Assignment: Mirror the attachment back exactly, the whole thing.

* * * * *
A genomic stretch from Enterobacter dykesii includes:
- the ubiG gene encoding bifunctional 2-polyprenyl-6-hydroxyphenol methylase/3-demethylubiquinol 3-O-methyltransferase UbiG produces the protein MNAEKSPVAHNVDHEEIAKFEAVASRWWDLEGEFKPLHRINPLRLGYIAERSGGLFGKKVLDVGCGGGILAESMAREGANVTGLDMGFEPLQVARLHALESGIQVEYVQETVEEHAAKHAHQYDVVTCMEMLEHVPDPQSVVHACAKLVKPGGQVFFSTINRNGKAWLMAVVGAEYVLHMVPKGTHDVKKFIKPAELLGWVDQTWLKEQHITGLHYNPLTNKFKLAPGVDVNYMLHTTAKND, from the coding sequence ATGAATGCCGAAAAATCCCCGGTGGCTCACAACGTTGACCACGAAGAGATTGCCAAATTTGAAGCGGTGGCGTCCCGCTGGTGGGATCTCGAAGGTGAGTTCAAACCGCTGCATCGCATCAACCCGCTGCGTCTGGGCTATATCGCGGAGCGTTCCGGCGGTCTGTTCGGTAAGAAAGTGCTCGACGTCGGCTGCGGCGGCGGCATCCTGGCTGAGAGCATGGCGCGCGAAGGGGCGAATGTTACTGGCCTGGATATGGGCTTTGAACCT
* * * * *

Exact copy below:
A genomic stretch from Enterobacter dykesii includes:
- the ubiG gene encoding bifunctional 2-polyprenyl-6-hydroxyphenol methylase/3-demethylubiquinol 3-O-methyltransferase UbiG produces the protein MNAEKSPVAHNVDHEEIAKFEAVASRWWDLEGEFKPLHRINPLRLGYIAERSGGLFGKKVLDVGCGGGILAESMAREGANVTGLDMGFEPLQVARLHALESGIQVEYVQETVEEHAAKHAHQYDVVTCMEMLEHVPDPQSVVHACAKLVKPGGQVFFSTINRNGKAWLMAVVGAEYVLHMVPKGTHDVKKFIKPAELLGWVDQTWLKEQHITGLHYNPLTNKFKLAPGVDVNYMLHTTAKND, from the coding sequence ATGAATGCCGAAAAATCCCCGGTGGCTCACAACGTTGACCACGAAGAGATTGCCAAATTTGAAGCGGTGGCGTCCCGCTGGTGGGATCTCGAAGGTGAGTTCAAACCGCTGCATCGCATCAACCCGCTGCGTCTGGGCTATATCGCGGAGCGTTCCGGCGGTCTGTTCGGTAAGAAAGTGCTCGACGTCGGCTGCGGCGGCGGCATCCTGGCTGAGAGCATGGCGCGCGAAGGGGCGAATGTTACTGGCCTGGATATGGGCTTTGAACCT